To shift to a lower gear, the transmission is put in neutral and the throttle is used to speed up the engine and thus the relevant transmission parts, to match speeds for engaging the next lower gear. For both upshifts and downshifts, the clutch is released; some drivers use the clutch only for starting from a stop, shifts are done without the clutch. Other drivers will depress the clutch, shift to neutral engage the clutch momentarily to force transmission parts to match the engine speed depress the clutch again to shift to the next gear, a process called double clutching. Double clutching is easier to get smooth, as speeds that are close but not quite matched need to speed up or slow down only transmission parts, whereas with the clutch engaged to the engine, mismatched speeds are fighting the rotational inertia and power of the engine. Though automobile and light truck transmissions are now universally synchronized, transmissions for heavy trucks and machinery, motor
La Turbie is a commune in the Alpes-Maritimes department in southeastern France. La Turbie was famous in Roman times for the large monument, the Trophy of Augustus, that Augustus made to celebrate his victory over the Ligurian tribes of the area. During the Middle Ages, the village was under the dominion of the Republic of Genoa. Dante wrote in his Divina Commedia, it was alternatively part of Savoy or the Principality of Monaco, from where the population of Turbia has assimilated the dialect Monegasque if the local Ligurian dialect has maintained some characteristics of the nearby Niçois of Nice. The local dialect is nearly extinct after the 1860 inclusion of the Savoian County of Nice in France. On September 13, 1982, Princess Grace de Monaco was killed here in a fatal car accident; the commune included the communes of Beausoleil and Cap d'Ail, disestablished at the beginning of the 20th century. Only the old main town, around the remaining structure of the Roman Trophy of Augustus, forms the current commune.
The boundaries of La Turbie were more extensive and included the territory now contained in the town of Beausoleil known as Haut-Monte-Carlo, owing to its proximity to Monaco. The commune of La Turbie retains a smaller, common boundary with part of the Principality. La Turbie can be reached either from Cap d'Ail on the Grand Corniche. Within the town is the Trophy of Augustus known as the Trophée des Alpes. A limestone outcrop above La Turbie is called the Tête de Chien, a folk etymology deriving from its former name, Testa de camp. La Turbie is built with old stones recovered from the ruins of the Trophy of the Alpes, a Roman monument built by the emperor Augustus to celebrate his victory over the Ligurian tribes which lived in the mountains of the area and attacked the merchants plying the Roman trade routes; the association football club AS Monaco FC have had their training ground in La Turbie since 1981. The training center is located in an old quarry and has 2 natural grass pitches as well as an artificial turf "small pitch".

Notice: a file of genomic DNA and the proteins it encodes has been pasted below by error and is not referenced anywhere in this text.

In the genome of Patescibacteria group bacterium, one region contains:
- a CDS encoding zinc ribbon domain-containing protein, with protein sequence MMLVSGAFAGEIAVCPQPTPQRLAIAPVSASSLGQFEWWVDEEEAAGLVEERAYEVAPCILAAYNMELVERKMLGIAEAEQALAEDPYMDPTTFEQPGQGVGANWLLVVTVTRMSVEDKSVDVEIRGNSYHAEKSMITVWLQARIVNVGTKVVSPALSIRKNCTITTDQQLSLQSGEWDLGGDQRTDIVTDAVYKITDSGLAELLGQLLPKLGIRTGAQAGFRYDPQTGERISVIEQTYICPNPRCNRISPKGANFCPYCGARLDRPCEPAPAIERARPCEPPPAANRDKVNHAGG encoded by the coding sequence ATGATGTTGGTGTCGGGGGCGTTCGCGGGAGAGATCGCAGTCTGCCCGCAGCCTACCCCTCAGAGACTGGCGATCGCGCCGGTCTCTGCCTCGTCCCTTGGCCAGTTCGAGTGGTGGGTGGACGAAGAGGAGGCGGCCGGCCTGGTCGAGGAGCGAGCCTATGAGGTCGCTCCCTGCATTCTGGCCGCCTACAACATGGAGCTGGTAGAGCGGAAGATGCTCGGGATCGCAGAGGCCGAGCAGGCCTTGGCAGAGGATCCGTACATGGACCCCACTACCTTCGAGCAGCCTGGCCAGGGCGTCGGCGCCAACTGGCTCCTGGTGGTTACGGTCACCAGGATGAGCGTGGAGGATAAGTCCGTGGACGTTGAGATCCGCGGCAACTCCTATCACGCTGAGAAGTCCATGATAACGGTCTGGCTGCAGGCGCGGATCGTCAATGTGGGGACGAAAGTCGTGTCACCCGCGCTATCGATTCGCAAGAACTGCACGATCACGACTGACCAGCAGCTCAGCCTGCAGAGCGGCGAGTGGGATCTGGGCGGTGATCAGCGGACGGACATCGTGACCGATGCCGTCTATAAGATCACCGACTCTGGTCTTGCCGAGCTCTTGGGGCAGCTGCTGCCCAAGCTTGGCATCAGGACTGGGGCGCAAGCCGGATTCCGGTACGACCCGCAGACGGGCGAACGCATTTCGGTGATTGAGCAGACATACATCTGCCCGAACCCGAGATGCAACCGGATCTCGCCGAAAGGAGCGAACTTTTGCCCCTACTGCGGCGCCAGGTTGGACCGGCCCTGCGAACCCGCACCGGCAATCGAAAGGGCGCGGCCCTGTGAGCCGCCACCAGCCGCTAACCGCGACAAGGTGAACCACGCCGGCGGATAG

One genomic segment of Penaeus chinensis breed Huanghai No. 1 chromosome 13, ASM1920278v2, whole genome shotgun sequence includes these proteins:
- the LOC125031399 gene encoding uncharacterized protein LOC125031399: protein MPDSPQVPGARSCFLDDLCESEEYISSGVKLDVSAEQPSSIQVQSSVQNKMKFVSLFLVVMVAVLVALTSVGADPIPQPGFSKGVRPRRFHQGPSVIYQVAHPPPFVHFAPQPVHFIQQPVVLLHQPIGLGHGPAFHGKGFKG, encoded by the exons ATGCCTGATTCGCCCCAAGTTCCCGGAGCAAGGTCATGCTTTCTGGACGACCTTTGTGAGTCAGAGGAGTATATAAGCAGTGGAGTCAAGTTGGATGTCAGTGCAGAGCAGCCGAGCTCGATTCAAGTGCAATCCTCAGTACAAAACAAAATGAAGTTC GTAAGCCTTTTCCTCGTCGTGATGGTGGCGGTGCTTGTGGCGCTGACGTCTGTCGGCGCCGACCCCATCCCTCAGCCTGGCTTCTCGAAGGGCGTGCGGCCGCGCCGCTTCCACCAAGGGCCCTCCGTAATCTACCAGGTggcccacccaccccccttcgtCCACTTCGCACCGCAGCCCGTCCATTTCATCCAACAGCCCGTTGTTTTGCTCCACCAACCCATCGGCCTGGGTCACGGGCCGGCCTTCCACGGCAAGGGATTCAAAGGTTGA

La Turbie is twinned with: Sarre, Aosta Valley, Italy Prince Albert II of Monaco owns a small estate, Roc Agel, on the slopes of Mont Agel. Rudolf Nureyev had a residence in La Turbie until 1993. La Turbie was one of the locations. Communes of the Alpes-Maritimes department INSEE Official website Trophy of Augustus Trophy of Augustus: the inscription Original appearance of the Trophy of Augustus Discover La Turbie
A supercharger is an air compressor that increases the pressure or density of air supplied to an internal combustion engine. This gives each intake cycle of the engine more oxygen, letting it burn more fuel and do more work, thus increasing power. Power for the supercharger can be provided mechanically by means of a belt, shaft, or chain connected to the engine's crankshaft. Common usage restricts the term supercharger to mechanically driven units. In 1848 or 1849, G. Jones of Birmingham, England brought out a Roots-style compressor. In 1860, brothers Philander and Francis Marion Roots, founders of Roots Blower Company of Connersville, patented the design for an air mover for use in blast furnaces and other industrial applications; the world's first functional tested engine supercharger was made by Dugald Clerk, who used it for the first two-stroke engine in 1878. Gottlieb Daimler received a German patent for supercharging an internal combustion engine in 1885. Louis Renault patented a centrifugal supercharger in France in 1902.